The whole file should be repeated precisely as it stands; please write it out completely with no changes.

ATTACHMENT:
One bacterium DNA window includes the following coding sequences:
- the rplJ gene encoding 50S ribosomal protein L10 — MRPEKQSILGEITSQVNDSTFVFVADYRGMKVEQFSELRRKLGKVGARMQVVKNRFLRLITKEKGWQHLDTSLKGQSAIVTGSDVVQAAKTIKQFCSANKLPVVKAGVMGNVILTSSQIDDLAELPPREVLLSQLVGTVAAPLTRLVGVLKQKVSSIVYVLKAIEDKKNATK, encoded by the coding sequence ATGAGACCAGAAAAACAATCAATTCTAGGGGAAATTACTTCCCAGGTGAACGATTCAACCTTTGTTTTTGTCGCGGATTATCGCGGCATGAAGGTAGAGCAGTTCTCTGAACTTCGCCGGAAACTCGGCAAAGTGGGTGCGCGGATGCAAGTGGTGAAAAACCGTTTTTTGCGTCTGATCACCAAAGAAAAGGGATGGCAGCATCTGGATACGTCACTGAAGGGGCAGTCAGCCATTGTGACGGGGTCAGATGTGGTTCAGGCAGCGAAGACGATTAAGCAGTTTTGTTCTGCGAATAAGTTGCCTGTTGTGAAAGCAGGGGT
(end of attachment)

One bacterium DNA window includes the following coding sequences:
- the rplJ gene encoding 50S ribosomal protein L10 — MRPEKQSILGEITSQVNDSTFVFVADYRGMKVEQFSELRRKLGKVGARMQVVKNRFLRLITKEKGWQHLDTSLKGQSAIVTGSDVVQAAKTIKQFCSANKLPVVKAGVMGNVILTSSQIDDLAELPPREVLLSQLVGTVAAPLTRLVGVLKQKVSSIVYVLKAIEDKKNATK, encoded by the coding sequence ATGAGACCAGAAAAACAATCAATTCTAGGGGAAATTACTTCCCAGGTGAACGATTCAACCTTTGTTTTTGTCGCGGATTATCGCGGCATGAAGGTAGAGCAGTTCTCTGAACTTCGCCGGAAACTCGGCAAAGTGGGTGCGCGGATGCAAGTGGTGAAAAACCGTTTTTTGCGTCTGATCACCAAAGAAAAGGGATGGCAGCATCTGGATACGTCACTGAAGGGGCAGTCAGCCATTGTGACGGGGTCAGATGTGGTTCAGGCAGCGAAGACGATTAAGCAGTTTTGTTCTGCGAATAAGTTGCCTGTTGTGAAAGCAGGGGT